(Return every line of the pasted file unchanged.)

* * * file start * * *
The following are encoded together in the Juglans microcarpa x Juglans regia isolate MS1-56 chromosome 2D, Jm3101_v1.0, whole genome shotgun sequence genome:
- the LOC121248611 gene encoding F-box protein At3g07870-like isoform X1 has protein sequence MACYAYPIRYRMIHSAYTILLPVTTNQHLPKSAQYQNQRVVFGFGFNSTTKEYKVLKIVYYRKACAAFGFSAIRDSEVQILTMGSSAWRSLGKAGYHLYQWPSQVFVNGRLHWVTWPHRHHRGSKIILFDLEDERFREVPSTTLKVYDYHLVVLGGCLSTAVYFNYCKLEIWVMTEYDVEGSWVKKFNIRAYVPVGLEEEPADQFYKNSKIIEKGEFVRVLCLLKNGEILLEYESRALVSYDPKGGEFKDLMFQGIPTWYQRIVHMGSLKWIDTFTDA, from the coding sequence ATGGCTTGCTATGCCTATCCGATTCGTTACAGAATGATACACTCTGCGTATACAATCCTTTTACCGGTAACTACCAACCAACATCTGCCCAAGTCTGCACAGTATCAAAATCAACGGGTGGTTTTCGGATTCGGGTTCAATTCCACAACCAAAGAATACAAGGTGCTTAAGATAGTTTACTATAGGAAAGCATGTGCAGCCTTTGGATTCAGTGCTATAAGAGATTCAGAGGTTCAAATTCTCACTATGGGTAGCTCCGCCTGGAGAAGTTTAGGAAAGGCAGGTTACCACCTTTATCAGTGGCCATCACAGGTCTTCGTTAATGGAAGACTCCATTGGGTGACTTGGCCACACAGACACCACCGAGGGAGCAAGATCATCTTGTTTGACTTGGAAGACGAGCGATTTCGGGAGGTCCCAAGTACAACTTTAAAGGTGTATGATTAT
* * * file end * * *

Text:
The following are encoded together in the Juglans microcarpa x Juglans regia isolate MS1-56 chromosome 2D, Jm3101_v1.0, whole genome shotgun sequence genome:
- the LOC121248611 gene encoding F-box protein At3g07870-like isoform X1 has protein sequence MACYAYPIRYRMIHSAYTILLPVTTNQHLPKSAQYQNQRVVFGFGFNSTTKEYKVLKIVYYRKACAAFGFSAIRDSEVQILTMGSSAWRSLGKAGYHLYQWPSQVFVNGRLHWVTWPHRHHRGSKIILFDLEDERFREVPSTTLKVYDYHLVVLGGCLSTAVYFNYCKLEIWVMTEYDVEGSWVKKFNIRAYVPVGLEEEPADQFYKNSKIIEKGEFVRVLCLLKNGEILLEYESRALVSYDPKGGEFKDLMFQGIPTWYQRIVHMGSLKWIDTFTDA, from the coding sequence ATGGCTTGCTATGCCTATCCGATTCGTTACAGAATGATACACTCTGCGTATACAATCCTTTTACCGGTAACTACCAACCAACATCTGCCCAAGTCTGCACAGTATCAAAATCAACGGGTGGTTTTCGGATTCGGGTTCAATTCCACAACCAAAGAATACAAGGTGCTTAAGATAGTTTACTATAGGAAAGCATGTGCAGCCTTTGGATTCAGTGCTATAAGAGATTCAGAGGTTCAAATTCTCACTATGGGTAGCTCCGCCTGGAGAAGTTTAGGAAAGGCAGGTTACCACCTTTATCAGTGGCCATCACAGGTCTTCGTTAATGGAAGACTCCATTGGGTGACTTGGCCACACAGACACCACCGAGGGAGCAAGATCATCTTGTTTGACTTGGAAGACGAGCGATTTCGGGAGGTCCCAAGTACAACTTTAAAGGTGTATGATTAT